Paul Morand was a French diplomat, novelist, playwright and poet, considered an early Modernist.
He was a graduate of the Paris Institute of Political Studies (better known as Sciences Po). During the pre-war period, he wrote many short books which are noted for their elegance of style, erudition, narrative concision, and for the author's observation of the countries he visited combined with his middle-class views.
Morand's reputation has been marred by his stance during the Second World War, when he collaborated with the Vichy regime and was a vocal anti-Semite. When the Second World War ended, Morand served as an ambassador in Bern, but his position was revoked and he lived in exile in Switzerland.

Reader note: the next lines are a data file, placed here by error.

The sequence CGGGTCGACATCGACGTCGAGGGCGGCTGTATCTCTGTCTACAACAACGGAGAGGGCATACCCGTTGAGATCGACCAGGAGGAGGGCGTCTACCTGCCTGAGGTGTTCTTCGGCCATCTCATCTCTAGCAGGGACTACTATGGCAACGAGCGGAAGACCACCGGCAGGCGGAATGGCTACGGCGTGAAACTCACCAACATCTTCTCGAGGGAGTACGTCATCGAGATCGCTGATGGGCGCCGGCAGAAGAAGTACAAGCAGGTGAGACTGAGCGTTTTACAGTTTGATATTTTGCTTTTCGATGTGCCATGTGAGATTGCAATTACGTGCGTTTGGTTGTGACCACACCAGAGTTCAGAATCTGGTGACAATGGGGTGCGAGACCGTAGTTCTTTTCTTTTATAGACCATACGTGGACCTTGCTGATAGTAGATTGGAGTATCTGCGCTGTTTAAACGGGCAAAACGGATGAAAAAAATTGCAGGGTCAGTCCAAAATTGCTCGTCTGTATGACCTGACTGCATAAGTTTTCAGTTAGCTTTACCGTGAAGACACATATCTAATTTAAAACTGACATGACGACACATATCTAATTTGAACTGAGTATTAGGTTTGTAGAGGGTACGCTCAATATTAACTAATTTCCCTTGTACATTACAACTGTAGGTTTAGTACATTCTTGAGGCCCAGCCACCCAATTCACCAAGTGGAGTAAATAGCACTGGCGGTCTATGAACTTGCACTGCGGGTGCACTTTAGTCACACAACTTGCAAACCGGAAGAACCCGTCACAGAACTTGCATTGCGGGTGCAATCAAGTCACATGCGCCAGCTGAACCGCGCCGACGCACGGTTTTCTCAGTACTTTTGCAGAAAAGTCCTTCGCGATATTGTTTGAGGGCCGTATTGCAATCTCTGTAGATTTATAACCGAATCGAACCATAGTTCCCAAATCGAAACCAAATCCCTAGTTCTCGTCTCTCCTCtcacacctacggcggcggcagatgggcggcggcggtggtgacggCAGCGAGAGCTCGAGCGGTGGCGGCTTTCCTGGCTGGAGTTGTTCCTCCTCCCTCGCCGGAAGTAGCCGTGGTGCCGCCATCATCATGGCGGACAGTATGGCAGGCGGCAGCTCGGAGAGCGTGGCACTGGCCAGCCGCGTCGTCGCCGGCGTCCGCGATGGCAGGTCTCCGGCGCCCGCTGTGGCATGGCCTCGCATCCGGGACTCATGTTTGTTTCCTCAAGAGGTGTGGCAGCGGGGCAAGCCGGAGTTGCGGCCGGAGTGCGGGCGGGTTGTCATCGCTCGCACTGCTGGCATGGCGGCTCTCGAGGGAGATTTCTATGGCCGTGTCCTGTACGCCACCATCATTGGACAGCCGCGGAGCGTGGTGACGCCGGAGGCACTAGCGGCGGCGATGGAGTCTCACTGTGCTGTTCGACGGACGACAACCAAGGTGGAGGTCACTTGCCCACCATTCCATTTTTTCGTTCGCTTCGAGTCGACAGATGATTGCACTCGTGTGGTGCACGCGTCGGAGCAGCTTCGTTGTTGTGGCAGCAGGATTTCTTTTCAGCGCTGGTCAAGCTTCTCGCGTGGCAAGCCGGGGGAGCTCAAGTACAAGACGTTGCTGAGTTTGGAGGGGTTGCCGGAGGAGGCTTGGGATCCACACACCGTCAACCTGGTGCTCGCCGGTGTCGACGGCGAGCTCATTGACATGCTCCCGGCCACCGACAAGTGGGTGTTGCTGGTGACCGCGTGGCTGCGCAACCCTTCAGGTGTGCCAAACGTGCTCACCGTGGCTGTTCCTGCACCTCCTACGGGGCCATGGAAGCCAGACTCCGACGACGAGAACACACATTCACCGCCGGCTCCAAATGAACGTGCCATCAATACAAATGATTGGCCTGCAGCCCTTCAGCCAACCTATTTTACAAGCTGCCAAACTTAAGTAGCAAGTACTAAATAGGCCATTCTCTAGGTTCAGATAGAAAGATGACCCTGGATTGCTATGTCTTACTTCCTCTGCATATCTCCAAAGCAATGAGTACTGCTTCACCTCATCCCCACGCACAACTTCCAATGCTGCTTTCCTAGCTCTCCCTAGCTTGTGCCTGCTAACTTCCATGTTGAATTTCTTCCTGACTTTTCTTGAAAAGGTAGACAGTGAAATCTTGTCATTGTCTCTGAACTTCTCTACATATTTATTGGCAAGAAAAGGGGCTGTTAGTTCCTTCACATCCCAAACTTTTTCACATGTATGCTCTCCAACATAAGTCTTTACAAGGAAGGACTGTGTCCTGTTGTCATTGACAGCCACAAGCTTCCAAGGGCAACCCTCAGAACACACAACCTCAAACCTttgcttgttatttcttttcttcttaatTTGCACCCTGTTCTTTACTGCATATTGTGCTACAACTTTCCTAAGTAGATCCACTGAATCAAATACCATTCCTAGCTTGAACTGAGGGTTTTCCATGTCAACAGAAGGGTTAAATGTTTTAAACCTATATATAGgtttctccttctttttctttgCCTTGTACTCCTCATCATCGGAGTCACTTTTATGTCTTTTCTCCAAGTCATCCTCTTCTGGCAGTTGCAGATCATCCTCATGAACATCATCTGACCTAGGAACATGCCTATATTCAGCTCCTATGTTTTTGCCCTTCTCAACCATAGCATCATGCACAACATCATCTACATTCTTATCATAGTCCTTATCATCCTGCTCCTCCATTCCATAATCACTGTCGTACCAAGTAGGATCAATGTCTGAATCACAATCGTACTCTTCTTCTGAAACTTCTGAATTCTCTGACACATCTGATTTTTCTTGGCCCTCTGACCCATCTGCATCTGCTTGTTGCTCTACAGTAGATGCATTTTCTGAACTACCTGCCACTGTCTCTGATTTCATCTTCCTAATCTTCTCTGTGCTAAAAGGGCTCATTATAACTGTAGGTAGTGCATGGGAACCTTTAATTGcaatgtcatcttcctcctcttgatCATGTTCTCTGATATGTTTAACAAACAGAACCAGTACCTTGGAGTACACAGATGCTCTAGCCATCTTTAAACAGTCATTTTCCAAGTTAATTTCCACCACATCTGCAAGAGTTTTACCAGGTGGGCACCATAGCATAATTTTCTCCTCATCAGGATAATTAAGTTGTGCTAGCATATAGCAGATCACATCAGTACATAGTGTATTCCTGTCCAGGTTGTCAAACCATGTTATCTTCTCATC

Post-war, he was a patron of the Hussards literary movement, which opposed Existentialism. Morand went on to become a member of the Académie française; his candidature was initially rejected by Charles de Gaulle, the only instance of a President ever exercising his right to veto electees to the academy. Morand was finally elected ten years later, though he still had to forgo the official investiture).
Paul Morand was a friend of Marcel Proust and has left valuable observations about him.